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Where to put your savings in today’s low interest rate economy...

I’ve been waiting to finish this article until the UK’s inflation figures were released. They show the CPI figure for November to be 4.1%, higher than predicted by the majority of economists. This figure is more than double the 2% target that the Bank of England’s Monetary Policy Committee is supposed to aim for, yet the UK’s interest rates are falling rather than rising. (Incidentally, a fall in the rate of inflation doesn’t necessarily mean that prices are falling. That is one possible interpretation, but alternatively it could mean that prices are continuing to rise, just not as quickly as before. Newspaper articles rarely make this distinction, unfortunately.) Of course, the MPC would say that it is targeting...

posted on: Dec 17, 2008 | author: Alex

Deflation or inflation – what will happen in the UK?...

I’ve written in a previous article about the various concepts involved in economic inflation and how it can affect the value of your money, your wages and the things you buy. The opposite of inflation is deflation, which I’ll explain in this article before going on to discuss the probable and possible situations in the UK for the next few years. The ‘deflation versus inflation’ argument is more important in the UK today than it has been at any time in the last 30 years, so it’s worth thinking about in some depth. So, deflation. If inflation is a general increase in prices and/or wages driven by the greater availability of money (whether ‘real’ money or debt), then...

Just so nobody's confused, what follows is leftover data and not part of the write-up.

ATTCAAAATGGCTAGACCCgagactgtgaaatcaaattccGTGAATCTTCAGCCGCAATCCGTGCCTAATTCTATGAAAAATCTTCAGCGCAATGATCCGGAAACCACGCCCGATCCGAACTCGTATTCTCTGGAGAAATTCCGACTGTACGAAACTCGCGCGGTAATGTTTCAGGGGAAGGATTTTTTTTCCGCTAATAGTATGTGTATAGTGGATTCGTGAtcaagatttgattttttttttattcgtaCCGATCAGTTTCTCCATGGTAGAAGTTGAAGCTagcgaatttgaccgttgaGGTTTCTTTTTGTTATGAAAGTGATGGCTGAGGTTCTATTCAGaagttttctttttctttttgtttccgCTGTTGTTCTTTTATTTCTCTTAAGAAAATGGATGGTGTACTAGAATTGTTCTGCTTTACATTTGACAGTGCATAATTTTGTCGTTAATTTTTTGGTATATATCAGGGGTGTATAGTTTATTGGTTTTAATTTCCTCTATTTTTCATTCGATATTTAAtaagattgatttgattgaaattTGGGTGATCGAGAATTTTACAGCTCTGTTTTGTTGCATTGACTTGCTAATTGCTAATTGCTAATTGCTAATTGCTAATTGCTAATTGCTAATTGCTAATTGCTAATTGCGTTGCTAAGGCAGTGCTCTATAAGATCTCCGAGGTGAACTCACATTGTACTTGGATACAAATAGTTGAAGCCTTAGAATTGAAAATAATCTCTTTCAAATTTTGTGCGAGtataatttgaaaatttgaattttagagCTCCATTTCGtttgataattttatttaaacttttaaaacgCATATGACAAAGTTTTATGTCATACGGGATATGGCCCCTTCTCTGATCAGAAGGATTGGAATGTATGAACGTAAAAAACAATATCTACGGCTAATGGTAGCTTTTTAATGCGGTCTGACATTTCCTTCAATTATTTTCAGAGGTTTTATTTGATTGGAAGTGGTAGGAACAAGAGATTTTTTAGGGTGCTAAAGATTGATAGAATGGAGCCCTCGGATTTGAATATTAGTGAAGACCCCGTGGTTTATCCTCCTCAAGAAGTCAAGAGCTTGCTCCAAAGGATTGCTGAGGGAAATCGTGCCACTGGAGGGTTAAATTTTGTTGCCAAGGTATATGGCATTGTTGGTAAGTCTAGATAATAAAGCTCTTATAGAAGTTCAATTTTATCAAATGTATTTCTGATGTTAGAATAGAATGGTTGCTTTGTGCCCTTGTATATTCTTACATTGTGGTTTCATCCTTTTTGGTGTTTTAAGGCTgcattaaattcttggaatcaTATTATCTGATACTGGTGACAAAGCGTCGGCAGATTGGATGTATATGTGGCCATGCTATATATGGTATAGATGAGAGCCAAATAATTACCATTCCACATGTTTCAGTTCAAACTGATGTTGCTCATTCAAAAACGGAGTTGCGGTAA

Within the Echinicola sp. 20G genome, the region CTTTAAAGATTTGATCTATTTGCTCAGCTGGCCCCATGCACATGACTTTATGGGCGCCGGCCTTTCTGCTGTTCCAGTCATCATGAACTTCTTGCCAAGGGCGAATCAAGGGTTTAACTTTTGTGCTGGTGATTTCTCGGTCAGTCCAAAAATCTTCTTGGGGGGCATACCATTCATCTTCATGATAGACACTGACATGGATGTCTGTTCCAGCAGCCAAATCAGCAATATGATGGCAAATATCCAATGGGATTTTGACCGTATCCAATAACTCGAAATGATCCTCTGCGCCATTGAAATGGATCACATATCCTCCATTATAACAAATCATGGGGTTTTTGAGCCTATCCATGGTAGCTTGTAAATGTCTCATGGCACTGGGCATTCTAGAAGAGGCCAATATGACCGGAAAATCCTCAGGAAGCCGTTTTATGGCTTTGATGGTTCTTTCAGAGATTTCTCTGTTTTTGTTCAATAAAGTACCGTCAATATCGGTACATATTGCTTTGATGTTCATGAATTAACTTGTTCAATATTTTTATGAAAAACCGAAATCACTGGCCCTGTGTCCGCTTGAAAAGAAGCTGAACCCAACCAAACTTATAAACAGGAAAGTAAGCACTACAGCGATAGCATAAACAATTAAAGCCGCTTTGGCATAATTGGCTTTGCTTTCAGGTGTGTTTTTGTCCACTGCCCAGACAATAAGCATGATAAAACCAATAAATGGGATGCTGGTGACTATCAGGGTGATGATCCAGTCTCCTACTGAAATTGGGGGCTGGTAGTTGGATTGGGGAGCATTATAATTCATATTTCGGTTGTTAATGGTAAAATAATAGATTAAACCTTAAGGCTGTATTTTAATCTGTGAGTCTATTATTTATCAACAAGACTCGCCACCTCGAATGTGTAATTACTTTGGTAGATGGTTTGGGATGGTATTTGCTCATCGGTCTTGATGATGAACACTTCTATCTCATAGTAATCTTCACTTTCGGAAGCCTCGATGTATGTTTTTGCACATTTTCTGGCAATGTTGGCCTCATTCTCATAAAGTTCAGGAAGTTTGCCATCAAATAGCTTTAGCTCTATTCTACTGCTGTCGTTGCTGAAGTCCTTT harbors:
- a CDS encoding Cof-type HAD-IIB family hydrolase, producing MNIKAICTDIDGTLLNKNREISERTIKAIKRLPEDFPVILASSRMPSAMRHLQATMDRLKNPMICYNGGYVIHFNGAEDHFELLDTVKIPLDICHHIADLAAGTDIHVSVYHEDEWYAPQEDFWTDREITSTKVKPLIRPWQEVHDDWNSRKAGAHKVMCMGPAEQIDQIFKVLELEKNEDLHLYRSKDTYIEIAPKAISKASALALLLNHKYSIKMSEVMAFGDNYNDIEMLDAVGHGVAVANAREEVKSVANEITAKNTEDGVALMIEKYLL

posted on: Dec 6, 2008 | author: Lance

The physics of economics

Put two economists in a room together and you’ll get three different opinions on the state and future direction of the economy. Surely economics, the dismal ’science’, could learn something from one of the true sciences, such as physics? Certainly there have been efforts to do so, particularly among large investment banks and hedge funds, who have used quantitative analysis tools running on powerful computer systems to try to tease out the signals from the noise of price movements, taking into account thousands of different influences from interest rates to tax variations, asset prices to currency exchange rates and much more, all on the basis that there is some underlying predictability, some ‘law’ that governs price movement. Which...

posted on: Mar 11, 2008 | author: Alex